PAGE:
This is the fourth book in this authorised series of novels featuring Agatha Christie’s Belgian detective Hercule Poirot, and in my opinion it’s by far the best so far. As in the previous stories, the tale is narrated by Inspector Catchpool, a character who is 75% Captain Hastings and 25% Inspector Japp, and while previous books have suffered by Poirot being absent for large sections of the narrative, that isn’t a problem this time around as the ubiquitous sleuth is ever present. The author stays faithful to the original novels in terms of characters, settings and plot devices and that pays handsome dividends as this gripping tale unfolds, holding your attention from beginning to end. Poirot is asked to investigate a murder at a country house, but without any of the occupants knowing the reason for his visit. En route there by luxury coach, a distressed fellow passenger claims she needs to change seats or she will be murdered. As you’d expect, there are plenty of false trails, red herrings and misdirections among the genuine clues, as Poirot realises the two seemingly unrelated events may in fact be connected. The novel has a faster pace than some of Christie’s originals, which keeps the reader fully engaged throughout, and this masterfully plotted thriller is an absolute must read for crime fans.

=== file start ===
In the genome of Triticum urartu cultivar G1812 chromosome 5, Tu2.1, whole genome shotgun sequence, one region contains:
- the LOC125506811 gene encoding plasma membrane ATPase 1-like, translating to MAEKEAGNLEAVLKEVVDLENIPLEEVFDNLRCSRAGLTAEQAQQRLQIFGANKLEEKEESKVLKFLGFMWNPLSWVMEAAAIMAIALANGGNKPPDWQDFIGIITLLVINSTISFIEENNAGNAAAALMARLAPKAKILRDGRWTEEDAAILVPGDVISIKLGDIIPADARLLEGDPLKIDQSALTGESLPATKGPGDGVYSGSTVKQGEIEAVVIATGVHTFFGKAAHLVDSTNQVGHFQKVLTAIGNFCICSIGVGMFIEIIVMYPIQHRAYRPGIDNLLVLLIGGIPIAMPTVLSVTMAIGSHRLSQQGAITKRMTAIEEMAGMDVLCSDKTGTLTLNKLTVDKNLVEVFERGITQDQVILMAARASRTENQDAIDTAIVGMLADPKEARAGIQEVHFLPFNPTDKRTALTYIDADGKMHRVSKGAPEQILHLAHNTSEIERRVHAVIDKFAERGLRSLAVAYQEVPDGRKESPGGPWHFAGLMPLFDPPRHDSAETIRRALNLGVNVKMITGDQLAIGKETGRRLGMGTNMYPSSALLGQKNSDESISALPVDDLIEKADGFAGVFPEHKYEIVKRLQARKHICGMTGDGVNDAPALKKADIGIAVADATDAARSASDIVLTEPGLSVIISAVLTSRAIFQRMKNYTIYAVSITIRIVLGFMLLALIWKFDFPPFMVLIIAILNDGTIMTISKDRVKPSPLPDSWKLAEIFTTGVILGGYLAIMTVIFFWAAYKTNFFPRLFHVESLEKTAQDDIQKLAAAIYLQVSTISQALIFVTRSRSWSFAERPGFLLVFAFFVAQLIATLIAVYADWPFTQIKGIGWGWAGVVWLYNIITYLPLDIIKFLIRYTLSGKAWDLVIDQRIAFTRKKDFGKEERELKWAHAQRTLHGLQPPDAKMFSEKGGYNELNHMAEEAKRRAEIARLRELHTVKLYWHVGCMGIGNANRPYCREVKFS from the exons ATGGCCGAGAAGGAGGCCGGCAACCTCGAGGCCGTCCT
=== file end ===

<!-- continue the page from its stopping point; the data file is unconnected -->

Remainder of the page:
Length of Read:Medium
Might appeal to people who enjoyed…
The days when Agatha Christie ruled this genre.
One thing you’ve learned
This novel marks the centenary of Poirot’s first literary appearance.